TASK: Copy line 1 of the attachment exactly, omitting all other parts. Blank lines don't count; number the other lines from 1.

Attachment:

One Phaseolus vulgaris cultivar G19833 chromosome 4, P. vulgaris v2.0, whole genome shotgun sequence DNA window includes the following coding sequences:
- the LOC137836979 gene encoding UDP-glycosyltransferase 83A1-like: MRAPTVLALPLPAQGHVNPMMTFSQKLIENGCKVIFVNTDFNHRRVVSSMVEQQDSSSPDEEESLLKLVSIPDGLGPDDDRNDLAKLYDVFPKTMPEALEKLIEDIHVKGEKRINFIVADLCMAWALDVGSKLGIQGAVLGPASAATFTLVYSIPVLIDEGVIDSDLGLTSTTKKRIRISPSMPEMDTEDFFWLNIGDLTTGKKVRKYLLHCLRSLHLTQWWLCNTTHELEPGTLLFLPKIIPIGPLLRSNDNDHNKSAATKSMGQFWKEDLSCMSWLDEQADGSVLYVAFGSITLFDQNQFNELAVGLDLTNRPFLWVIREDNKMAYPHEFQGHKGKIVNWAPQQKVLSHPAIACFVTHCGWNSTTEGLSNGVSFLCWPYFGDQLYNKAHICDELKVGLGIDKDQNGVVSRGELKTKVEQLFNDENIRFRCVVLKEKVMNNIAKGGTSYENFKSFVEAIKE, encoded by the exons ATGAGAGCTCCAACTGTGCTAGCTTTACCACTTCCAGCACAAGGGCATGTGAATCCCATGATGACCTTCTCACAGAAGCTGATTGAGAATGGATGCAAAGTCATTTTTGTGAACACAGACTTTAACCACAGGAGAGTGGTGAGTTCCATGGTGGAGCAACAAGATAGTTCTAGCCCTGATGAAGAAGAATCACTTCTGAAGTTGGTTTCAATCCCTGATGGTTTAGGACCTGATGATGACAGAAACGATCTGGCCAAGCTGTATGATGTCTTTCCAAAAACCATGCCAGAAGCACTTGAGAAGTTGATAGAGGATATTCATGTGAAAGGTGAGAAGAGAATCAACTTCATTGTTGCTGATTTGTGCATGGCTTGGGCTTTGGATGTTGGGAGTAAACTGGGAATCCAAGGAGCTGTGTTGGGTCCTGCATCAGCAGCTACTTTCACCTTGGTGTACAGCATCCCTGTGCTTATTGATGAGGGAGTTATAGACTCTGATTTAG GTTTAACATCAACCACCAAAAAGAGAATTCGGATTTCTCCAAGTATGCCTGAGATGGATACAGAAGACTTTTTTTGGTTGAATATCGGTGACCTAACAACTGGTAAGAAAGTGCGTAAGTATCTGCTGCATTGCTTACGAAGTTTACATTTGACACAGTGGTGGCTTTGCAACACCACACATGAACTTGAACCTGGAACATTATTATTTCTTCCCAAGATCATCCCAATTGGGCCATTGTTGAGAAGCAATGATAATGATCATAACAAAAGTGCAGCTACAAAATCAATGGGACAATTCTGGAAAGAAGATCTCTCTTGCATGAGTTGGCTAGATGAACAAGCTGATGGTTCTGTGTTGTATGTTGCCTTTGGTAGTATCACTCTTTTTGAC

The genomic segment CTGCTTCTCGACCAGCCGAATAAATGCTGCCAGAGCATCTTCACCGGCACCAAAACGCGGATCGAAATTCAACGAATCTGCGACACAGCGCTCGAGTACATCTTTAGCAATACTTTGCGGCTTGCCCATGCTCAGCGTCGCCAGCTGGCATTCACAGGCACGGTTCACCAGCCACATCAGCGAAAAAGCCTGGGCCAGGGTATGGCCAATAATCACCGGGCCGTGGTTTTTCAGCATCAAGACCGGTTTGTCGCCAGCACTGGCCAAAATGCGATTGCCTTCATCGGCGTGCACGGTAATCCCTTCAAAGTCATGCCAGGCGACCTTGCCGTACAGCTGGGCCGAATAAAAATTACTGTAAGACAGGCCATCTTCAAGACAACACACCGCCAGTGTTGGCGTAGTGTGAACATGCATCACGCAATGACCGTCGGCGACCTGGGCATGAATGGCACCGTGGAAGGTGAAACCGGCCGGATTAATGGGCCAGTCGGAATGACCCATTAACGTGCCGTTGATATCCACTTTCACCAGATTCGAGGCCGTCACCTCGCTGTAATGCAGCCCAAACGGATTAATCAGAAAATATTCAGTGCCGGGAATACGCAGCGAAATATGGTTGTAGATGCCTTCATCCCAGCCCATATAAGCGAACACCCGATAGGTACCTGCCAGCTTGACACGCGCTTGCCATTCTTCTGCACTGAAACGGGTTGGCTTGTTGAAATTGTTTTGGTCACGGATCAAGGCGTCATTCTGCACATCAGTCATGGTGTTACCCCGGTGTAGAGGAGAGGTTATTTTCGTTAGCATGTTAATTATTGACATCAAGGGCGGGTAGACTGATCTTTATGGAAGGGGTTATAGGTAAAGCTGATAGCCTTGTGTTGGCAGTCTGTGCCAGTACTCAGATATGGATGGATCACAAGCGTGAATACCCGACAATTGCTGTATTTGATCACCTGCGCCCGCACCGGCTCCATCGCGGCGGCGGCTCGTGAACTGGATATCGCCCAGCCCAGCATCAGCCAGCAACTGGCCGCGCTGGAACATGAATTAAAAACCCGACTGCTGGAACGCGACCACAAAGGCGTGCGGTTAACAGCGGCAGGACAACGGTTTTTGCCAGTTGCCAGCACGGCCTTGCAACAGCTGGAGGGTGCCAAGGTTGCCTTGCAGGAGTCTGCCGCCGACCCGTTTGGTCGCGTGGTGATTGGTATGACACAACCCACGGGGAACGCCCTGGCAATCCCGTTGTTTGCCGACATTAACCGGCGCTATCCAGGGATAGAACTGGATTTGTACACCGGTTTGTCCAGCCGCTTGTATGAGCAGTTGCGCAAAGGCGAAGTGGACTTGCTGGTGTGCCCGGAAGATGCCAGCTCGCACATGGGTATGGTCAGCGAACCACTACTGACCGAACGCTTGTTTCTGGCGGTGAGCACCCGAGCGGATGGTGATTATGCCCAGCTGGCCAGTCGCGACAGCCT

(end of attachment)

One Phaseolus vulgaris cultivar G19833 chromosome 4, P. vulgaris v2.0, whole genome shotgun sequence DNA window includes the following coding sequences: